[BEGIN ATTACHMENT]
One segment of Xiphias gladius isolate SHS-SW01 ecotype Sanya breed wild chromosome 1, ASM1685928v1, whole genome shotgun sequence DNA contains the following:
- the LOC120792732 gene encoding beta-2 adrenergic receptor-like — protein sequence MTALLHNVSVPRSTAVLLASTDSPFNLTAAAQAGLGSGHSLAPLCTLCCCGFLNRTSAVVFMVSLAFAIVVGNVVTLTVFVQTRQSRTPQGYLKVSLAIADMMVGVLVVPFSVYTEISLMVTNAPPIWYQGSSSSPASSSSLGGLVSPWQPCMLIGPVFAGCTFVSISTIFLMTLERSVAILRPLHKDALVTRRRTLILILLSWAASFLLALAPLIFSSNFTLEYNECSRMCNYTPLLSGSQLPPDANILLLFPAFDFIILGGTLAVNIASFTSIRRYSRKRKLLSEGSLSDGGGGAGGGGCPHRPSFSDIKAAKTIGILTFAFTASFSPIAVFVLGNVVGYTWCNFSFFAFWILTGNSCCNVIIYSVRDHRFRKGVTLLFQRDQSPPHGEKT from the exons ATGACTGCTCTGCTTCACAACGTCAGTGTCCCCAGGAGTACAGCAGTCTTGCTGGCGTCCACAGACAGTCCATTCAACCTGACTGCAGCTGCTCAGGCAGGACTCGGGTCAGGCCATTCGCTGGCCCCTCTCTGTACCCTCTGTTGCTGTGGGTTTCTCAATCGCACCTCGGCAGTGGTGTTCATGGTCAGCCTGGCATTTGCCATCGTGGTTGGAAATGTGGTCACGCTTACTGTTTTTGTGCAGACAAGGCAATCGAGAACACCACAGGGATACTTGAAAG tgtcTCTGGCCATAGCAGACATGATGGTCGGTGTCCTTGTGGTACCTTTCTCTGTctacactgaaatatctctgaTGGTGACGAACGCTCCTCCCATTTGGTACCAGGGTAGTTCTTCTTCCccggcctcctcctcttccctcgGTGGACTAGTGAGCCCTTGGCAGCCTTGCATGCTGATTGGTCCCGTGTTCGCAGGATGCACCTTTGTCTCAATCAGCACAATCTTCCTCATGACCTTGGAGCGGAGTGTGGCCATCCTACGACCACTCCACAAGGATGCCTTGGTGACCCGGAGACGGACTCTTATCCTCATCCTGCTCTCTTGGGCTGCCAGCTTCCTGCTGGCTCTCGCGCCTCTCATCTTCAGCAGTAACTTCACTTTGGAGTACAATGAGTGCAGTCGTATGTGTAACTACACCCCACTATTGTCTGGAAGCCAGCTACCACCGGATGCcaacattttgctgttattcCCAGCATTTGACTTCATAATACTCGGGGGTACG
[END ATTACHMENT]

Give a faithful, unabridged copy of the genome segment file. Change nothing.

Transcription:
One segment of Xiphias gladius isolate SHS-SW01 ecotype Sanya breed wild chromosome 1, ASM1685928v1, whole genome shotgun sequence DNA contains the following:
- the LOC120792732 gene encoding beta-2 adrenergic receptor-like — protein sequence MTALLHNVSVPRSTAVLLASTDSPFNLTAAAQAGLGSGHSLAPLCTLCCCGFLNRTSAVVFMVSLAFAIVVGNVVTLTVFVQTRQSRTPQGYLKVSLAIADMMVGVLVVPFSVYTEISLMVTNAPPIWYQGSSSSPASSSSLGGLVSPWQPCMLIGPVFAGCTFVSISTIFLMTLERSVAILRPLHKDALVTRRRTLILILLSWAASFLLALAPLIFSSNFTLEYNECSRMCNYTPLLSGSQLPPDANILLLFPAFDFIILGGTLAVNIASFTSIRRYSRKRKLLSEGSLSDGGGGAGGGGCPHRPSFSDIKAAKTIGILTFAFTASFSPIAVFVLGNVVGYTWCNFSFFAFWILTGNSCCNVIIYSVRDHRFRKGVTLLFQRDQSPPHGEKT from the exons ATGACTGCTCTGCTTCACAACGTCAGTGTCCCCAGGAGTACAGCAGTCTTGCTGGCGTCCACAGACAGTCCATTCAACCTGACTGCAGCTGCTCAGGCAGGACTCGGGTCAGGCCATTCGCTGGCCCCTCTCTGTACCCTCTGTTGCTGTGGGTTTCTCAATCGCACCTCGGCAGTGGTGTTCATGGTCAGCCTGGCATTTGCCATCGTGGTTGGAAATGTGGTCACGCTTACTGTTTTTGTGCAGACAAGGCAATCGAGAACACCACAGGGATACTTGAAAG tgtcTCTGGCCATAGCAGACATGATGGTCGGTGTCCTTGTGGTACCTTTCTCTGTctacactgaaatatctctgaTGGTGACGAACGCTCCTCCCATTTGGTACCAGGGTAGTTCTTCTTCCccggcctcctcctcttccctcgGTGGACTAGTGAGCCCTTGGCAGCCTTGCATGCTGATTGGTCCCGTGTTCGCAGGATGCACCTTTGTCTCAATCAGCACAATCTTCCTCATGACCTTGGAGCGGAGTGTGGCCATCCTACGACCACTCCACAAGGATGCCTTGGTGACCCGGAGACGGACTCTTATCCTCATCCTGCTCTCTTGGGCTGCCAGCTTCCTGCTGGCTCTCGCGCCTCTCATCTTCAGCAGTAACTTCACTTTGGAGTACAATGAGTGCAGTCGTATGTGTAACTACACCCCACTATTGTCTGGAAGCCAGCTACCACCGGATGCcaacattttgctgttattcCCAGCATTTGACTTCATAATACTCGGGGGTACG